Symptom Experiences of Residents Dying in Assisted Living

Juliana C. Cartwright, Susan Hickman, Nancy Perrin, Virginia Tilden

Research output: Contribution to journalArticlepeer-review

20 Scopus citations


Objectives: To identify the end-of-life symptom experiences of residents who died in assisted living, to describe family satisfaction with the end-of-life care, and to compare end-of-life symptom distress across 4 settings: assisted living, private home, nursing home, and hospital. Design: In-person interviews with family members of people aged 65 or older who had died 2 to 4 months earlier in an assisted-living facility. Symptom distress reports were compared with data from prior studies in other settings. Setting: A mixed urban-rural community in the Northwest. Participants: Twenty-five family members who self-identified as closely involved in the care or decision making for a relative who died in an assisted-living facility. Measurements: A 28-item interview guide composed of demographic questions, the modified Family Memorial Symptom Assessment Scale-Global Distress Index (FMSAS-GDI), and open-ended items describing the decedent's last days and family satisfaction with care and symptom management. Results: Symptoms experienced by at least 75% of decedents were lack of energy, loss of appetite, dry mouth, drowsiness, and pain. Symptom experiences in assisted living were comparable to those in other settings. Families overall were satisfied with end-of-life care in assisted living, but had concerns about communication among providers, inadequate monitoring of their decedent, and lack of staff knowledge specific to symptom management. Conclusion: Residents dying in assisted-living settings have similar symptom distress experiences as people dying in other, more studied settings. As residents and families alike overwhelmingly support resident deaths in their assisted living "home," policies, structures, and processes are needed to ensure that end-of-life care needs are met.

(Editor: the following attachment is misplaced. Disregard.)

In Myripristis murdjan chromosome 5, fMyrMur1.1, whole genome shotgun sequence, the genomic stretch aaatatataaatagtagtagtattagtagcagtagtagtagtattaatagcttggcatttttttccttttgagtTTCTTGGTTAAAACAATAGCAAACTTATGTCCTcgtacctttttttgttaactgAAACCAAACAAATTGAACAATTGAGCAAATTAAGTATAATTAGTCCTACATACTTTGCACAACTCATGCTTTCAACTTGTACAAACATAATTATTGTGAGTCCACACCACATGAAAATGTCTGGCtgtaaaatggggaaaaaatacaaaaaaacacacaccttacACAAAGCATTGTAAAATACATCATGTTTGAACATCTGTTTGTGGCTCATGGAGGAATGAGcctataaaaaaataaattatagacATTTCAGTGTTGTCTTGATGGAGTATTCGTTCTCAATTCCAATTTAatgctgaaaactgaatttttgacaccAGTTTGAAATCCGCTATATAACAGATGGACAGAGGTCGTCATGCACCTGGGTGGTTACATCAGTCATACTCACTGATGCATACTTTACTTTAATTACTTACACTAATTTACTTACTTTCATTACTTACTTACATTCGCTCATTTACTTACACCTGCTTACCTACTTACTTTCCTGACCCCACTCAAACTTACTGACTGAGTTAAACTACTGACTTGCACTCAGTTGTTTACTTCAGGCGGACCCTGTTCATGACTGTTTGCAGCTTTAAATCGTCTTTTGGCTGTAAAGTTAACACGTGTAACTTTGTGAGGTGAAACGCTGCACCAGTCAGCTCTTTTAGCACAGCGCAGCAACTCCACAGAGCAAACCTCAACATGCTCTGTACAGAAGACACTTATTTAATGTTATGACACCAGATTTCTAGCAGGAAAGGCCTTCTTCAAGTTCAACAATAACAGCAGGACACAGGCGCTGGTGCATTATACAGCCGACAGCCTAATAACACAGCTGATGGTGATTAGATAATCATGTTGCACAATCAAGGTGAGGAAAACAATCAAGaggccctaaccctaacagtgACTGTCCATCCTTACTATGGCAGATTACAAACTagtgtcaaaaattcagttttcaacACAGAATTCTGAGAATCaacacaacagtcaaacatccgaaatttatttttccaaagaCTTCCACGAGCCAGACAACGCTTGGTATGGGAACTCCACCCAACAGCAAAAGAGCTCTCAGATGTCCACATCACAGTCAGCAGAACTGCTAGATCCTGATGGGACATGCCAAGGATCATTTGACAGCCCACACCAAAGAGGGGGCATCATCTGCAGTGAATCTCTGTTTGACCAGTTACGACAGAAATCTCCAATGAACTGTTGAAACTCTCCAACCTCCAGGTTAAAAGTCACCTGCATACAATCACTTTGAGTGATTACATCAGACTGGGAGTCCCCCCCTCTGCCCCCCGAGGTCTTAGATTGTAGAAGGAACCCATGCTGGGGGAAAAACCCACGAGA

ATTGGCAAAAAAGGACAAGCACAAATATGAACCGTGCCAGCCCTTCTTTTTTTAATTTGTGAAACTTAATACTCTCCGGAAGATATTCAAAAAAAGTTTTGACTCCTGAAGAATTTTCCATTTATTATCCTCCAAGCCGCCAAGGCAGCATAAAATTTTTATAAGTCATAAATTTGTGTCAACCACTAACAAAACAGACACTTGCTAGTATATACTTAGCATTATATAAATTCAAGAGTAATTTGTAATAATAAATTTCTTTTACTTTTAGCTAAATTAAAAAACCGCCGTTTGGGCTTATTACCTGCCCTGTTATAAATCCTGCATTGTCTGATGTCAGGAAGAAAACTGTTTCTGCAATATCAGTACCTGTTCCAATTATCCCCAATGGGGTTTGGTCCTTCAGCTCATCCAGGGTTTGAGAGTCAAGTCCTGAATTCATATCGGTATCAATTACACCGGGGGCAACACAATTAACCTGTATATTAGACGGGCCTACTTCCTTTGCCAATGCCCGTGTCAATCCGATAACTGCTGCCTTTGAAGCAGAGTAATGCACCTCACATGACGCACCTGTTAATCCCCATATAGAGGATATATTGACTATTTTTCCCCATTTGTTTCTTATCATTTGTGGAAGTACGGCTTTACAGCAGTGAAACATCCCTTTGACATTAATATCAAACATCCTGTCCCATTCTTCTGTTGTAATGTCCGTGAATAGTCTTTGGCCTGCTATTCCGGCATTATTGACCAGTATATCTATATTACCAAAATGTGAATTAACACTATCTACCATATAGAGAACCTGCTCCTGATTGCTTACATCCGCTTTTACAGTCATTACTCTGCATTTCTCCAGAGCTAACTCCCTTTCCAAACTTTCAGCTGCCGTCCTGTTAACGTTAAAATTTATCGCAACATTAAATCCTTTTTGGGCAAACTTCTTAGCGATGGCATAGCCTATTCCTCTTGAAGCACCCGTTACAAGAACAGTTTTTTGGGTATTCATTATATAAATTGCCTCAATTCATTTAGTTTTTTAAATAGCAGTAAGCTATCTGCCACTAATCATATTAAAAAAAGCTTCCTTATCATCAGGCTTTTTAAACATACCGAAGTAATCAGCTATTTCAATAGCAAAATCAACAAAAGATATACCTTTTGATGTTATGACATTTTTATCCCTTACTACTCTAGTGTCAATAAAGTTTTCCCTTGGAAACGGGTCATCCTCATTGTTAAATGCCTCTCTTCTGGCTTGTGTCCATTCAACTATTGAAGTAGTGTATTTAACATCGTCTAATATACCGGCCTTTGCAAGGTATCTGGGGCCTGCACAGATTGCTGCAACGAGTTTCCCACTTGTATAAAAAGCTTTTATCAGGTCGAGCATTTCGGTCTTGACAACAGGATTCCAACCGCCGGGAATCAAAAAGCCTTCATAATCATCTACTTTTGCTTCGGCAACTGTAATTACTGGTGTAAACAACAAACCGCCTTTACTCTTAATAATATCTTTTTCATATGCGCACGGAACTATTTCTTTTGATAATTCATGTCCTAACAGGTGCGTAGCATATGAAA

Original languageEnglish (US)
Pages (from-to)219-223
Number of pages5
JournalJournal of the American Medical Directors Association
Issue number4
StatePublished - May 2006
Externally publishedYes


  • Assisted living
  • end-of-life
  • symptom management

ASJC Scopus subject areas

  • Nursing(all)
  • Health Policy
  • Geriatrics and Gerontology


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